Editorial: AC Doesn't Need Reform

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The university is attempting to broaden the American Cultures requirement as early as next semester by molding more courses to fill AC parameters.

In the long run, this will defeat the purpose of AC, which requires classes to cover three different ethnic groups in depth. If the courses are not a good fit to begin with, the university should not force them to meet AC requisites.

The administration is considering ushering courses such as Economics 1 and Nutritional Science 10, which currently do not teach extensively about three cultures, into the AC fold. These classes are general requirements already. Giving them an American Cultures focus won't do justice to the cultures studied and demeans the reasoning behind the graduation requirement.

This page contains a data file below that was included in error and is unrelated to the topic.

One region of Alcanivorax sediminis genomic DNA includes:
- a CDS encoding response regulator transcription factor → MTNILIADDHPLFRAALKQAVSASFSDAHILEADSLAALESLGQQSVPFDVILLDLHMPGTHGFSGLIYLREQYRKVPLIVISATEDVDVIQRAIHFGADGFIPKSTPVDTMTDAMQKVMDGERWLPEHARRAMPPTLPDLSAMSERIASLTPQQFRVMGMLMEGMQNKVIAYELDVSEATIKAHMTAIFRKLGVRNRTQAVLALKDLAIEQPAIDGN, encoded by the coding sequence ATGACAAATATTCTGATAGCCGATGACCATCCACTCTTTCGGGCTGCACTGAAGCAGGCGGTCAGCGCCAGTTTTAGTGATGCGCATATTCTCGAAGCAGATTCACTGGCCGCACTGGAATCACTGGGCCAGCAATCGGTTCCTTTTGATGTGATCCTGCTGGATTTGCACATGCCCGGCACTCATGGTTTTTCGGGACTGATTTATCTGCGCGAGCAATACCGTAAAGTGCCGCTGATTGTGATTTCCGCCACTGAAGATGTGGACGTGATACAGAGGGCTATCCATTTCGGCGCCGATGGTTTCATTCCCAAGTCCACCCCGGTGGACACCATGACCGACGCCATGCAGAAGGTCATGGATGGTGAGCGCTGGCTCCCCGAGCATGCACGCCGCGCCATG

If the administration considers AC a valuable component of a UC Berkeley education, they ought to make AC courses focused, detailed and informative, so taking such a course is worth the student's while.

The intent of American Cultures is to broaden students' horizons, to give them knowledge of other cultures that they might not otherwise learn about. Including courses like Economics 1 so students aren't forced to take a variety of classes defeats the core purpose of AC.

Courses that previously had little or no focus on culture would have to alter their curricula and materials dramatically. Attempting to teach about three cultures in a class not tailored to do so could disrupt the core material and flow of the course.

Some say integrating a cultural perspective into departments like engineering and nutritional science is feasible and helps students put a cultural perspective into a science-related major.

But while exploring outside their academic comfort zone, students discover a plethora of ideas not related to their specific area of study. The AC requirement is an integral part of that learning experience.

If administrators think the AC requirement is too difficult for students to fulfill, then they should get rid of it. But if they are trying to enhance the effectiveness of AC courses, the last thing the university should do is water it down.


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